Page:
Carcinoid syndrome describes a set of symptoms caused by a carcinoid tumour that secretes various naturally-occurring chemicals, such as serotonin, histamine and prostaglandins. Symptoms vary, but can include flushing, diarrhoea and wheezing.…
What is SIADH?
To function properly, every cell in our bodies needs to a certain level of salt. When the salt balance in the body is disturbed, many things can start going wrong.
Antidiuretic hormone (ADH), also known as vasopressin, controls the way your body retains or secretes water. ADH causes the body to retain water, which lowers the salt concentration throughout the body. The syndrome of inappropriate secretion of antidiuretic hormone, SIADH for short, occurs when your body makes too much ADH.
SIADH is the most common cause of low body salt (known as hyponatremia). 
SIADH can be the result of numerous different disorders, including, but not limited to:
Brain and nerve disorders:
- Meningitis and encephalitis;
- Brain abscess;
- Head injury;
- Guillain-Barre syndrome;
- Hypothalamus or pituitary gland disorders;
- Multiple sclerosis;
- Shy-Drager syndrome;
- Delirium tremens ('the shakes'), and;
- Brain cancer;
- Lung cancer, especially small cell carcinoma;
- Other small cell carcinomas;
- Esophageal cancer;
- Nasopharyngeal cancer;
- Prostate cancer, bladder cancer, endometrial cancer;
- Pancreatic cancer, and;
- Bowel cancer.
SIADH can be a side effect of certain medications and substances, such as:
- Hormone treatments (vasopressin, oxytocin);
- Antipsychotic drugs;
- Cyclophosphamide, and;
- MDMA ('ecstasy').
- After-effects of surgery;
- Genetic disorders, such as porphyria, and;
- Unknown causes.
Signs and symptoms
- Nausea, vomiting;
- Loss of appetite;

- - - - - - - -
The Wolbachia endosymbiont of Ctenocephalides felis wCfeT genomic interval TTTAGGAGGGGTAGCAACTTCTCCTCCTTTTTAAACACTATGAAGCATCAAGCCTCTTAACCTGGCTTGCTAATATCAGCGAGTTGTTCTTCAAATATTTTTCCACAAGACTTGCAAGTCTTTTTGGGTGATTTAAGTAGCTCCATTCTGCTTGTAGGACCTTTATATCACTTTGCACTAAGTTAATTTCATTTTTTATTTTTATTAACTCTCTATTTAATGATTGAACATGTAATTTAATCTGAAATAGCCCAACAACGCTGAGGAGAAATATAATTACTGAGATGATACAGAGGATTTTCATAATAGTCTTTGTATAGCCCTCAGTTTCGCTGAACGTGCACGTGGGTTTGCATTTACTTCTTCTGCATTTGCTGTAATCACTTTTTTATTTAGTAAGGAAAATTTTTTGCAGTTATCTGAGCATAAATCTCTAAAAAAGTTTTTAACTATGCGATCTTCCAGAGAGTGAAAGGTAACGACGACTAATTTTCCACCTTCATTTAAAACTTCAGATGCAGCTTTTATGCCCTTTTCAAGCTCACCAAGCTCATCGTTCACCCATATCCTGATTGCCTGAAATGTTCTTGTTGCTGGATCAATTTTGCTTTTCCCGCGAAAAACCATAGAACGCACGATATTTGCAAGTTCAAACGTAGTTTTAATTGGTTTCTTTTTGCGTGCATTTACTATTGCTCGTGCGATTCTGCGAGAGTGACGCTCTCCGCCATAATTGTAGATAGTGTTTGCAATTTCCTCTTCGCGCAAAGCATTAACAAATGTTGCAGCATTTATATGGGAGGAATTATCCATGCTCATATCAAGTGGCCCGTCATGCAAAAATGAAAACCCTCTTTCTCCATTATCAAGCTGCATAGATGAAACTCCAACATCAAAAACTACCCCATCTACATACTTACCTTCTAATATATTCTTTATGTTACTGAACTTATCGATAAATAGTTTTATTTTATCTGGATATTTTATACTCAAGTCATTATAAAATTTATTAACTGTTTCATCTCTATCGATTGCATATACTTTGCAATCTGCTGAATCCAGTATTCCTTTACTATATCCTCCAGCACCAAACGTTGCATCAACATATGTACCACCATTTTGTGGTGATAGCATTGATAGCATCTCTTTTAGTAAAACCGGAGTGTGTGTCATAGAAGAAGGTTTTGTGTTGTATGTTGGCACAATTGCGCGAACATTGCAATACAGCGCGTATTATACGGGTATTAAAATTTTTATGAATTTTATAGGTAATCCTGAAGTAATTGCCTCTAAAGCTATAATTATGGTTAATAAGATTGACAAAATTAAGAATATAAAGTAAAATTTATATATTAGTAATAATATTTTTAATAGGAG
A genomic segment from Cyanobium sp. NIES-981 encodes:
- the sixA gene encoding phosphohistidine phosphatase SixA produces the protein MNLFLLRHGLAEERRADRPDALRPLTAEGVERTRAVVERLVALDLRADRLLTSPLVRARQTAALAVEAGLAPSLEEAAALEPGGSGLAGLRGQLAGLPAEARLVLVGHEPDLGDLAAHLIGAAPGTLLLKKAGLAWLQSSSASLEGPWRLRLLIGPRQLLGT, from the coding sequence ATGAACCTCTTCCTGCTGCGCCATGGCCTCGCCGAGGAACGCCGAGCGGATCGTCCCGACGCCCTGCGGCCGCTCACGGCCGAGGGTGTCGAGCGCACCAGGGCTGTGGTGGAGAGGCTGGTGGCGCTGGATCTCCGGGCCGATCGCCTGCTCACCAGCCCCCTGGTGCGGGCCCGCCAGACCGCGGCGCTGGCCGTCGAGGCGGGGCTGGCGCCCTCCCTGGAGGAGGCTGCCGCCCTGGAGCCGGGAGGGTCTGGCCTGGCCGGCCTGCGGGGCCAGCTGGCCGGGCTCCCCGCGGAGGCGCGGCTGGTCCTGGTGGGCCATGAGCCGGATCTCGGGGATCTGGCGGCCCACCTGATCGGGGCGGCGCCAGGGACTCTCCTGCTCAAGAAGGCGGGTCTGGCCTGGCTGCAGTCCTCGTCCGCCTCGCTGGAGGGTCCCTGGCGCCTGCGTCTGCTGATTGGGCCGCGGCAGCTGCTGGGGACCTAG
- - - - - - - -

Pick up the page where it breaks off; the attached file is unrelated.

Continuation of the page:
- Stomach aches;
- Confusion, hallucinations, irritability and personality changes;
- Unsteady balance and increased chance of falls;
- Muscle cramps, and;
- Seizures, coma.
Many people with mild SIADH often have no symptoms, or their symptoms may not be recognized as SIADH symptoms. This is especially common in elderly people, where reduced mental abilities - for example, poor concentration or forgetfulness - are often blamed on age or other causes  .
Methods for diagnosis
Your doctor will suspect SIADH if you display symptoms and have a medical condition or history that would put you at risk of SIADH. To confirm the diagnosis and rule out other conditions, urine tests and blood tests will be done to check your salt levels.
Types of treatment
Treatment of SIADH can take several forms:
- A high-salt infusion can be used to treat acute cases of SIADH in the short term;
- SIADH can be cured if the underlying medical condition or cause is treated. For instance, if SIADH is the side effect of a particular medication, adjusting the dose or using an alternative medication often helps reverse SIADH;
- If the underlying cause is not treatable, it is often best to treat SIADH with fluid restriction, which is limiting the amount of water a person drinks. Your doctor will advise you how to safely do this;
- Treatment with diuretic medication, such as frusemide, can encourage the body to get rid of excess water, and;
- Medications called 'vaptans', or vasopressin-receptor antagonists, have recently begun to be used to treat SIADH. Vaptans limit ADH activity; however, these medications are not widely available. 
If not treated, SIADH can lead to very low salt concentrations, which can interfere with the function of many of the body's systems, and is associated with a significant rise in illness and death rates  .